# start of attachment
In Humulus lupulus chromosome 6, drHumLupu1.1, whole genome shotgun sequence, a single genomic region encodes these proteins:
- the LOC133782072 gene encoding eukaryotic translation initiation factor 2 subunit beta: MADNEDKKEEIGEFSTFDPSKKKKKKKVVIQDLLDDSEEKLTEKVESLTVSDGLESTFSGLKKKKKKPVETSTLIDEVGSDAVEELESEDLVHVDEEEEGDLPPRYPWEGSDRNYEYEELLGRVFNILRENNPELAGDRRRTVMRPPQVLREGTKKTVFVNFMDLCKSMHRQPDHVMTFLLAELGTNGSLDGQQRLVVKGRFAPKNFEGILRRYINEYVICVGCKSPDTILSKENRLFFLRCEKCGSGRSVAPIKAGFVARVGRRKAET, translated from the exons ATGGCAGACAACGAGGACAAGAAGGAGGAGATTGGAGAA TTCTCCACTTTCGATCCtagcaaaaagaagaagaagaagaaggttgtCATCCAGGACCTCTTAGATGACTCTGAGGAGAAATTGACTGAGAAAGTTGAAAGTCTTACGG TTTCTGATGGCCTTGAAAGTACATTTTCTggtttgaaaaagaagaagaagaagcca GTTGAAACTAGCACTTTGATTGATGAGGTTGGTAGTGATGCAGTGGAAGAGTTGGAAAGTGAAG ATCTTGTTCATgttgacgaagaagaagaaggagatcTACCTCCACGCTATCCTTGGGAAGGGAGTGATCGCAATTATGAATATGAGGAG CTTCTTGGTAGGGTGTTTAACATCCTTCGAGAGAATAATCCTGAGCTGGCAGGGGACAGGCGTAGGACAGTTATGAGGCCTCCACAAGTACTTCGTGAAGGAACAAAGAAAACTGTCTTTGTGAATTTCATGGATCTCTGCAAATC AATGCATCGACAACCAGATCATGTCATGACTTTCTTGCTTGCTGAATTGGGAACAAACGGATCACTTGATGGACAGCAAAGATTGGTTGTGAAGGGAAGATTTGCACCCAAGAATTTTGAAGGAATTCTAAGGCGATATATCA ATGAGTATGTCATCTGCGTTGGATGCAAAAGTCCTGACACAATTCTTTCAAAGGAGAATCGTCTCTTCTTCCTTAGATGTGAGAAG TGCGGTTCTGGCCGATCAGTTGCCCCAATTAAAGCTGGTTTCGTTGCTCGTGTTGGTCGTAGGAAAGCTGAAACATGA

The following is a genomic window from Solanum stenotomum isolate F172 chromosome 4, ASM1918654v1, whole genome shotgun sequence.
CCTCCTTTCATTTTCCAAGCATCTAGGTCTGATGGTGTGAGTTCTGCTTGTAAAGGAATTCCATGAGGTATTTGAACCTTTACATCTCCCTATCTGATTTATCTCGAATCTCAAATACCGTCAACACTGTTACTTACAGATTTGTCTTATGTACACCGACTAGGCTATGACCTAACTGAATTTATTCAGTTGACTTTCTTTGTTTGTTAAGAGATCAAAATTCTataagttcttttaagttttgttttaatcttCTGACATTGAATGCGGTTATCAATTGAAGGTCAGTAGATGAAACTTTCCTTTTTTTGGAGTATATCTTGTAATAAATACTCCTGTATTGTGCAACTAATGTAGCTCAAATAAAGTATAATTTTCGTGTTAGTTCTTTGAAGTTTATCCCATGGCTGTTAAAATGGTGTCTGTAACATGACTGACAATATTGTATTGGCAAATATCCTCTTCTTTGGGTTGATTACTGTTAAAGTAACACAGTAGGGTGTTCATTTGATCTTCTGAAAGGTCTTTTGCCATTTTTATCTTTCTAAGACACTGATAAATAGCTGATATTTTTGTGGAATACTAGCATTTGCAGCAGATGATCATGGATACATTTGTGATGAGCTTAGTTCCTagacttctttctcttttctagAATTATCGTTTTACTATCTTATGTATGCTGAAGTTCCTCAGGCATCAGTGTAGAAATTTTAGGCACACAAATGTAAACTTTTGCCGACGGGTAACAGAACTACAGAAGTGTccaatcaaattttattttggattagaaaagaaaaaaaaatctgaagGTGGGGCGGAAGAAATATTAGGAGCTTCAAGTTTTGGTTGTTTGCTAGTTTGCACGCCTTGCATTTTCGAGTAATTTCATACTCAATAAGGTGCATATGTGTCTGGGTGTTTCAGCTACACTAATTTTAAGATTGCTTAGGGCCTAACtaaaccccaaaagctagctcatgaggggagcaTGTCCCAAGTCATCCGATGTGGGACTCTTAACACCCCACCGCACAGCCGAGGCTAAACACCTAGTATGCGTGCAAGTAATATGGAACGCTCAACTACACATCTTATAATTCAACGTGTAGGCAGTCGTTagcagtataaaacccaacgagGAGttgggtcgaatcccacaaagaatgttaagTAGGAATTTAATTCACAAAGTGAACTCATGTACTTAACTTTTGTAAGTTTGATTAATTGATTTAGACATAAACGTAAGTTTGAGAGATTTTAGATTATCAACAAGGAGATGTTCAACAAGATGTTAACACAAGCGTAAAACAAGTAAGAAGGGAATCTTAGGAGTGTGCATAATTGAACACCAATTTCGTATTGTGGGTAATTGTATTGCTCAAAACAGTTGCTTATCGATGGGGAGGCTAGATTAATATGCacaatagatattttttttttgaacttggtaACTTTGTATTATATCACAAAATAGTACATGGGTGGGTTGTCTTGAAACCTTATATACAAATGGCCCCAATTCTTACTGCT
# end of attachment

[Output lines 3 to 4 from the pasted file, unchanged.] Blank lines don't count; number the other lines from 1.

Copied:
The following is a genomic window from Solanum stenotomum isolate F172 chromosome 4, ASM1918654v1, whole genome shotgun sequence.
CCTCCTTTCATTTTCCAAGCATCTAGGTCTGATGGTGTGAGTTCTGCTTGTAAAGGAATTCCATGAGGTATTTGAACCTTTACATCTCCCTATCTGATTTATCTCGAATCTCAAATACCGTCAACACTGTTACTTACAGATTTGTCTTATGTACACCGACTAGGCTATGACCTAACTGAATTTATTCAGTTGACTTTCTTTGTTTGTTAAGAGATCAAAATTCTataagttcttttaagttttgttttaatcttCTGACATTGAATGCGGTTATCAATTGAAGGTCAGTAGATGAAACTTTCCTTTTTTTGGAGTATATCTTGTAATAAATACTCCTGTATTGTGCAACTAATGTAGCTCAAATAAAGTATAATTTTCGTGTTAGTTCTTTGAAGTTTATCCCATGGCTGTTAAAATGGTGTCTGTAACATGACTGACAATATTGTATTGGCAAATATCCTCTTCTTTGGGTTGATTACTGTTAAAGTAACACAGTAGGGTGTTCATTTGATCTTCTGAAAGGTCTTTTGCCATTTTTATCTTTCTAAGACACTGATAAATAGCTGATATTTTTGTGGAATACTAGCATTTGCAGCAGATGATCATGGATACATTTGTGATGAGCTTAGTTCCTagacttctttctcttttctagAATTATCGTTTTACTATCTTATGTATGCTGAAGTTCCTCAGGCATCAGTGTAGAAATTTTAGGCACACAAATGTAAACTTTTGCCGACGGGTAACAGAACTACAGAAGTGTccaatcaaattttattttggattagaaaagaaaaaaaaatctgaagGTGGGGCGGAAGAAATATTAGGAGCTTCAAGTTTTGGTTGTTTGCTAGTTTGCACGCCTTGCATTTTCGAGTAATTTCATACTCAATAAGGTGCATATGTGTCTGGGTGTTTCAGCTACACTAATTTTAAGATTGCTTAGGGCCTAACtaaaccccaaaagctagctcatgaggggagcaTGTCCCAAGTCATCCGATGTGGGACTCTTAACACCCCACCGCACAGCCGAGGCTAAACACCTAGTATGCGTGCAAGTAATATGGAACGCTCAACTACACATCTTATAATTCAACGTGTAGGCAGTCGTTagcagtataaaacccaacgagGAGttgggtcgaatcccacaaagaatgttaagTAGGAATTTAATTCACAAAGTGAACTCATGTACTTAACTTTTGTAAGTTTGATTAATTGATTTAGACATAAACGTAAGTTTGAGAGATTTTAGATTATCAACAAGGAGATGTTCAACAAGATGTTAACACAAGCGTAAAACAAGTAAGAAGGGAATCTTAGGAGTGTGCATAATTGAACACCAATTTCGTATTGTGGGTAATTGTATTGCTCAAAACAGTTGCTTATCGATGGGGAGGCTAGATTAATATGCacaatagatattttttttttgaacttggtaACTTTGTATTATATCACAAAATAGTACATGGGTGGGTTGTCTTGAAACCTTATATACAAATGGCCCCAATTCTTACTGCT